Use this URL to cite or link to this record in EThOS: https://ethos.bl.uk/OrderDetails.do?uin=uk.bl.ethos.760869
Title: The mechanics and energy economy of animal jumping and landing applied to autonomous robots
Author: Paskins, Keith Edward
Awarding Body: University of Bath
Current Institution: University of Bath
Date of Award: 2007
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Abstract:
Irregular terrain is difficult for small robots to traverse, so the research in this thesis endeavours to develop a jumping robot as a solution to this problem. Gliding is proposed as a means of reducing the landing impact forces, and potentially extending the range of each jump. The biomechanics of jumping and gliding are introduced from fundamental principles, before various examples from nature are described and contrasted. Flying squirrels glide quickly between trees by stretching out their patagia, membranous skin folds spreading between the wrists and ankles. Several hypotheses exist to explain the evolution of gliding flight in these animals. These are investigated by filming northern flying squirrels leaping across a range of short distances while measuring the corresponding take-off and landing forces. Evidence is provided that the evolution of controlled flight was most likely stimulated by the need to reduce landing impact forces. A model is proposed for the skin structure of flying squirrel patagia, which is likely to be specialised from normal mammalian skin to facilitate gliding flight and the high speed transition to other arboreal locomotion. This predicts that the skin would be thin and its stiffness highest along the length of the animal, with the behaviour more elastic perpendicularly. Uni-axial tensile test results from a single southern flying squirrel are consistent with the hypotheses. A biomimetic jumping and gliding robot, Glumper, is described which relies on a power-amplifying energy storage and catchrelease mechanism. A novel, bi-stable dog clutch device was developed that enables the robot to launch itself automatically using an on-board power supply. The robot has selfdeploying gliding membranes and allowance is made in the design for the adjustment of pitch to improve landing control. After testing the performance of the robot, consideration is given to its power requirement for full autonomy.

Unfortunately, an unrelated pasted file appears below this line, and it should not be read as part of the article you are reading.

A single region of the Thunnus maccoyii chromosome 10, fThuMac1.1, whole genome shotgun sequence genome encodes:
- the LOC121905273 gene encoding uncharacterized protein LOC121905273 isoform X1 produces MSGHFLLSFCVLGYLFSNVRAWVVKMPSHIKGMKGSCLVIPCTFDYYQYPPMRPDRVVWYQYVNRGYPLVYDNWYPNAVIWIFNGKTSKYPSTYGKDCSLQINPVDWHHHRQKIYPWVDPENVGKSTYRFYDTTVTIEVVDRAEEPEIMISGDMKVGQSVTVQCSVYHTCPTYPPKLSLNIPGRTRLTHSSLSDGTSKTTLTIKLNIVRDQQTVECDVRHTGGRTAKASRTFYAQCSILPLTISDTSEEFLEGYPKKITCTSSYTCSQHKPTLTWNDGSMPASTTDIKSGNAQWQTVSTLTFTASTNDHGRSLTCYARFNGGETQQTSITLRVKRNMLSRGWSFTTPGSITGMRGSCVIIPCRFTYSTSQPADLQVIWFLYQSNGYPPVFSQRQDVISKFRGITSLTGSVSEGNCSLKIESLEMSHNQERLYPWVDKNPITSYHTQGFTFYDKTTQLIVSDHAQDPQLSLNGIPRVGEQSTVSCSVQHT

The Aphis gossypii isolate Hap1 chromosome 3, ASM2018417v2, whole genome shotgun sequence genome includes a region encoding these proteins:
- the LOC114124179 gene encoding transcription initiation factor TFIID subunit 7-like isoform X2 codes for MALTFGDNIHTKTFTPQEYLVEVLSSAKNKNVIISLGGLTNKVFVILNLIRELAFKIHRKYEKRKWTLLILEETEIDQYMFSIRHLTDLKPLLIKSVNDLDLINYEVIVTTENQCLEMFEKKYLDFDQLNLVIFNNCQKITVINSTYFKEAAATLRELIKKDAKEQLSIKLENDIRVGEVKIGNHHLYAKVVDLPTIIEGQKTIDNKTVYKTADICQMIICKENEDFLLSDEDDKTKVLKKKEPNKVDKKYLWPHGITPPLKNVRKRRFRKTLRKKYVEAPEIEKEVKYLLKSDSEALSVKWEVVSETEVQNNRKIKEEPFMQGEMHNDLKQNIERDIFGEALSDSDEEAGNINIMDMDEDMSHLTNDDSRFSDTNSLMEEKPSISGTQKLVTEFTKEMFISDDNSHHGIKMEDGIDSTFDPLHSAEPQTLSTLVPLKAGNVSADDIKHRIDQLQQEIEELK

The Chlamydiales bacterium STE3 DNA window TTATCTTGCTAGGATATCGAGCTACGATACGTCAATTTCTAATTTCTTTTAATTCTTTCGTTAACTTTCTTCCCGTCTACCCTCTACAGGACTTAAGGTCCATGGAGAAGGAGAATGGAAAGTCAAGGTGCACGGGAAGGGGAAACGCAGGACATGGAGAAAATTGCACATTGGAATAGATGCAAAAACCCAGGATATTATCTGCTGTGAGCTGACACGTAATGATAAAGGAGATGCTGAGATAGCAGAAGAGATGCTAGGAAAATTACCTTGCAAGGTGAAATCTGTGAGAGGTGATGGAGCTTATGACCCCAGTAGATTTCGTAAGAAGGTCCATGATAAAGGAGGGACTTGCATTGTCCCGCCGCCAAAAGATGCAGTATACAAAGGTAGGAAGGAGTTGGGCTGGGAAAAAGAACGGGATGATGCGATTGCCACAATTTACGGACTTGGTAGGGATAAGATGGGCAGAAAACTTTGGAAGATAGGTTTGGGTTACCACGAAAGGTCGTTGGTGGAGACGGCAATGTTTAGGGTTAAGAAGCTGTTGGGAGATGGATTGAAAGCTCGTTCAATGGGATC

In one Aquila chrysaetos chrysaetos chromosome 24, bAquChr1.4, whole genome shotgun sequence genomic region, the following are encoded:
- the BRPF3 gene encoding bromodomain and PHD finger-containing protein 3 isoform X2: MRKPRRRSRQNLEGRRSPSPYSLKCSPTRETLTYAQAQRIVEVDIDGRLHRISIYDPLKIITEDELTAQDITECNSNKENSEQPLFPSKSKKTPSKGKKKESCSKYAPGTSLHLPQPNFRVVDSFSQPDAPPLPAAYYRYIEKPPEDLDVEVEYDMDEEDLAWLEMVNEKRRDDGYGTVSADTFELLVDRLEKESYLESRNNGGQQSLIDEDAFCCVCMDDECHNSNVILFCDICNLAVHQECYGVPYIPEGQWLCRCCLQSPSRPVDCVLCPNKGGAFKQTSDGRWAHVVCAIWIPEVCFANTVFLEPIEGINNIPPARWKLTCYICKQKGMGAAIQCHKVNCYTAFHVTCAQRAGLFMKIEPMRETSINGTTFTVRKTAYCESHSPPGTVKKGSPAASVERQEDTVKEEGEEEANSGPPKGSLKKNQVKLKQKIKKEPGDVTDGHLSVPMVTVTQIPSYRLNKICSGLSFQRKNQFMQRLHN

Supervisor: Not available Sponsor: Not available
Qualification Name: Thesis (Ph.D.) Qualification Level: Doctoral
EThOS ID: uk.bl.ethos.760869  DOI: Not available
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